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This review is from: Silicon Power 128GB Blaze B05 USB 3.0 Retractable Flash Drive, Black
Pros: I purchased this drive in January but used it very little until recently. It was then I discovered that although I had purchased the 128 GB model, and the drive I received did say 128 GB on the case, it was actually the 32 GB version. Perhaps mine was made at the end of a run and got installed in the wrong case.
I wish to give Newegg a very positive shout-out here. When I brought the error (not their fault) to their attention they FedEx’ed me the 128 GB version and told me to just keep the 32 GB drive. Outstanding customer service.
On with the review:
I also have an ADATA 128 GB flash drive and since the Silicon Power was in the same price range, I thought I would run benchmarks to see if either was better than the other. Both of these drives fall into the “value” category rather than the high performance category (good for the money, but not anywhere near the performance of, say, the SanDisk 128 GB Extreme model – which is about double the price).
The outcome was very interesting, and unexpected.
Using ATTO benchmarking software, the SP recorded 157 MB/s Sequential Read and 99 MB/s Sequential Write.
The ADATA recorded 111 MB/s Sequential Read and 116 MB/s Sequential Write (unusual for the Write speed to be higher than the Read speed).
Since I was mostly interested in the Write speed, it appeared the ADATA was slightly the better choice.
However, when I actually began transferring files, the SP beat the ADATA every time, and by quite substantial margins.
So, using DiskBench software (a free download), I measured the actual transfer time and transfer rate (in MB/s) it took to transfer various files sizes (both drives empty and formatted to NTSF).
As it turned out, irrespective of the ATTO Sequential benchmarks, the Silicon Power 128 GB tested far better on file transfers of 4, 8 and 12 GBs. The average transfer rate for the SP was 67.1 MB/s vs. 35.27 for the ADATA – the SP was an amazing 47.4% faster. In one case, this resulted in a 1 ½ minute faster transfer time for the SP.
So, performance wise, the Silicon Power 128 GB flash drive appears to be a much better value.
(If you are interested in an even better “value” drive, the HP 128 GB model 702 – made by PNY -- was able to maintain an average transfer rate of 104.8 MB/s and is only about $10.00 more. That is 36% faster than the SP.)
The Silicon Power 128 GB flash drive is highly recommended in its price range.
Cons: Minor: The case is not as substantial/solid feeling as the ADATA but is not flimsy, either.
Other Thoughts: Both the Silicon Power and ADATA drives come with lifetime warranties.READ FULL REVIEW
Pros: Price (on sale for $21.99)
Easy to set up
I purchased this product to connect to a lamp in my living room so I could program it to turn On and Off at various/random times when I was away traveling -- to give the impression someone was home.
The box is attractive and the styling is reminiscent of Apple cartons. Newegg packed it well and it arrived via FedEx three days after I placed the order.
The setup was fairly easy and I had it up and running in about seven or eight minutes. It does precisely what I purchased it to do.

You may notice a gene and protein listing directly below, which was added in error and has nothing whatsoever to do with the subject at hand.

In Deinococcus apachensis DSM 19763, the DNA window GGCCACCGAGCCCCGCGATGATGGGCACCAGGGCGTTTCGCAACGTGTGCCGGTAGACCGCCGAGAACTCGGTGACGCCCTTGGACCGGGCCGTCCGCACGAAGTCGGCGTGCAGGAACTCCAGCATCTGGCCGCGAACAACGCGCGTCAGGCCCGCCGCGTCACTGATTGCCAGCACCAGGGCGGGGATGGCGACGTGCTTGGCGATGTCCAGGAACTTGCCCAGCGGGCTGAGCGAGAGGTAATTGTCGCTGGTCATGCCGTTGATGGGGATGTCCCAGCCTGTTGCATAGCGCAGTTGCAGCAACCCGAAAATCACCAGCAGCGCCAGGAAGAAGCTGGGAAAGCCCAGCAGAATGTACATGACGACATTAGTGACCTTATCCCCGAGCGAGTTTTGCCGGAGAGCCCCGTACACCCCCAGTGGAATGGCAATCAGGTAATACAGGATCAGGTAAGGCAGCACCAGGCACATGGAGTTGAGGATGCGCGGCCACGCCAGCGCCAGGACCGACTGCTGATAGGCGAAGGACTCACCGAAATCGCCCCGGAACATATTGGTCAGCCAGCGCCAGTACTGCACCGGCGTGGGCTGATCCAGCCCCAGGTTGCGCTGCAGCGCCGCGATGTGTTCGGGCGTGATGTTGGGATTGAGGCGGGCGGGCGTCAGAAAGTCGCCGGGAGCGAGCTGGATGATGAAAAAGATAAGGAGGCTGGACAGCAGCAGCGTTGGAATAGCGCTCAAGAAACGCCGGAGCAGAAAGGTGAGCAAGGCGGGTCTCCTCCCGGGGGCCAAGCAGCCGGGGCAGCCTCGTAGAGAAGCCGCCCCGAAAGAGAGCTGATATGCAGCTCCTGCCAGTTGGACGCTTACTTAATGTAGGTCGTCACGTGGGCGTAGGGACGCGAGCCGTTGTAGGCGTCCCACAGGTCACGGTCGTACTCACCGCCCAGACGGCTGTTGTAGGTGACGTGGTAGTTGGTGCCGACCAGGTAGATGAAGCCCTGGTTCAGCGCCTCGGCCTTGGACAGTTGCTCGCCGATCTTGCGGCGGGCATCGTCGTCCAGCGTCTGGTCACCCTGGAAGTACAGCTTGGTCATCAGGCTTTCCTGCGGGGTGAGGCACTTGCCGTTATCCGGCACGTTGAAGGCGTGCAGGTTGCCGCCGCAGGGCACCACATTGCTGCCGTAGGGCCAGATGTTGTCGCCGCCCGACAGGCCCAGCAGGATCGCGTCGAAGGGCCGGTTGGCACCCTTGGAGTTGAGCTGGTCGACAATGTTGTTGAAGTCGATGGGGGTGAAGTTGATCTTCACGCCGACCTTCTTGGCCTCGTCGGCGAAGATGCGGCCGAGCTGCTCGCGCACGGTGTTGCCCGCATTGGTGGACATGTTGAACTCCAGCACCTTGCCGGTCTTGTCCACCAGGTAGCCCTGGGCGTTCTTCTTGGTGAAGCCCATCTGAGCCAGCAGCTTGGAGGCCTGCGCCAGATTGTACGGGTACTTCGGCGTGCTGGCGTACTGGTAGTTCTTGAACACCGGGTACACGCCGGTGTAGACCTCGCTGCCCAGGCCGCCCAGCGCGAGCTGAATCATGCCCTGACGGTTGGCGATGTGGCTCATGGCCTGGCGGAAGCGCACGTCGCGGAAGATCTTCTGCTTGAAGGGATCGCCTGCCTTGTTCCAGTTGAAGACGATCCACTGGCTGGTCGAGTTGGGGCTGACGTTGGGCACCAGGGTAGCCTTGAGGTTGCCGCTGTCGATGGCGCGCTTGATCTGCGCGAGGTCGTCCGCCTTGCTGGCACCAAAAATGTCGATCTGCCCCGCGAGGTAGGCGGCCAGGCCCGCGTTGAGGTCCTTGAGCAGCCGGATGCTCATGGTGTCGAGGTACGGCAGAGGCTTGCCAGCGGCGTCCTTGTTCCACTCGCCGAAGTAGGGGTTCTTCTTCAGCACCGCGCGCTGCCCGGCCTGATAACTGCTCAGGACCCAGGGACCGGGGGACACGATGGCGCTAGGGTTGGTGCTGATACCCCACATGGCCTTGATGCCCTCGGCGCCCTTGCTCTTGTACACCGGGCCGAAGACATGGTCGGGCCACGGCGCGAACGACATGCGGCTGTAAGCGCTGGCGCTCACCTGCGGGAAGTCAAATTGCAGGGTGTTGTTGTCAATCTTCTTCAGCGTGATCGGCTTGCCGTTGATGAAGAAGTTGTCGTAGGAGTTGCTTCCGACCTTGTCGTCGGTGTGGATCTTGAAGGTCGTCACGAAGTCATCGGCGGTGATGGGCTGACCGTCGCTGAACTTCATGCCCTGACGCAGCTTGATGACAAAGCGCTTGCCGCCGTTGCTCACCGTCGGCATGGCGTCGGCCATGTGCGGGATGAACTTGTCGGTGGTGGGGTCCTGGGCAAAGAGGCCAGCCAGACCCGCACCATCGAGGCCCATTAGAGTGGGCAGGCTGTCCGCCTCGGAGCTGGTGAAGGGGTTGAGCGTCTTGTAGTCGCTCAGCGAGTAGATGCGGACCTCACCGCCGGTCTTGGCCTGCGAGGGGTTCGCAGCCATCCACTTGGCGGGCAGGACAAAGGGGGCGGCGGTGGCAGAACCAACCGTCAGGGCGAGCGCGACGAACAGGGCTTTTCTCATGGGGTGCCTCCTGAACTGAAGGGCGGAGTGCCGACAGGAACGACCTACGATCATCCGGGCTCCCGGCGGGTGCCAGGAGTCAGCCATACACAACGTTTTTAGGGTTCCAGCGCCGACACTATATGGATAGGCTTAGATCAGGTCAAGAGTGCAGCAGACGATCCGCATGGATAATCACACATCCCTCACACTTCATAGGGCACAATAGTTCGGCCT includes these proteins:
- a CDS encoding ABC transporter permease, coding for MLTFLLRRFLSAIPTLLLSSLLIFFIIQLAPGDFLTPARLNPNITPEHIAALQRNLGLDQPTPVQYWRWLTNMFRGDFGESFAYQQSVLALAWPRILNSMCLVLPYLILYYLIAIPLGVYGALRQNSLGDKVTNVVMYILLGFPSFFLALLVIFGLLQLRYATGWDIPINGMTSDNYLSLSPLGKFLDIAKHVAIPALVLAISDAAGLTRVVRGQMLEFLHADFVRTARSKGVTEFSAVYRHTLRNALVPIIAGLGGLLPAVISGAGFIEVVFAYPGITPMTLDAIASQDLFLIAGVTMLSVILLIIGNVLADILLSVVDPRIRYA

Cons: A minor con (but hardly a deal-breaker). When I loaded the Kasa app and entered my time zone (via my iPhone) the "Device Time" displayed on the Kasa software showed to be one hour earlier than my local time. This caused scheduled On/Off times to not function at the proper/programmed times.
I double checked the time zone I had entered and it was correct. I was beginning to get a little frustrated, but in about 15 minutes the Device Time self-corrected to match my local time -- so all turned out well.
I only mention this in case it should happen to someone else. If your Device Time does not initially match your time zone (after setting it), the situation well correct itself after a short time.
Pros: I pre-ordered the Samsung 950 Pro before they became available and just got it installed.
My previous OS drive was a Samsung 850 Pro. The difference is amazing.
My boot time went from 24 seconds to 16.
Using ATTO Benchmark: Sequential Read speed went from 562MB/s to an amazing 2270MB/s.
Sequential Write speed went from 531MB/s to 972MB/s.
Both measurements exceed the factory specs.
The difference in "snappiness" is similar to that of moving from a hard drive to my first SATA SSD.
It is well worth the price.
Other Thoughts: I just wanted to pass this along. Shortly after I installed the 950 Pro, my boot times increased significantly with Windows 10. I found two things:
1. With respect to *some* computers, if you have "fast boot" enabled (under power options) it will actually increase the boot time significantly. My notebook's tech support people advised me to uncheck "fast boot" and that solved the issue.
2. On a few notebooks (Windows 10) I have observed that simply enabling the Auto Hide option on the Taskbar resulted in excessively slow boot times (although I do not understand why). Disabling that option returned each notebook to its former fast boot time. This is an odd thing, and I don't see the connection, but if you have disabled "fast boot" and are still experiencing slow boot times with this drive, and have Auto Hide enabled, try disabling it and see if that makes a difference. I have also seen this "problem/fix" reported on google.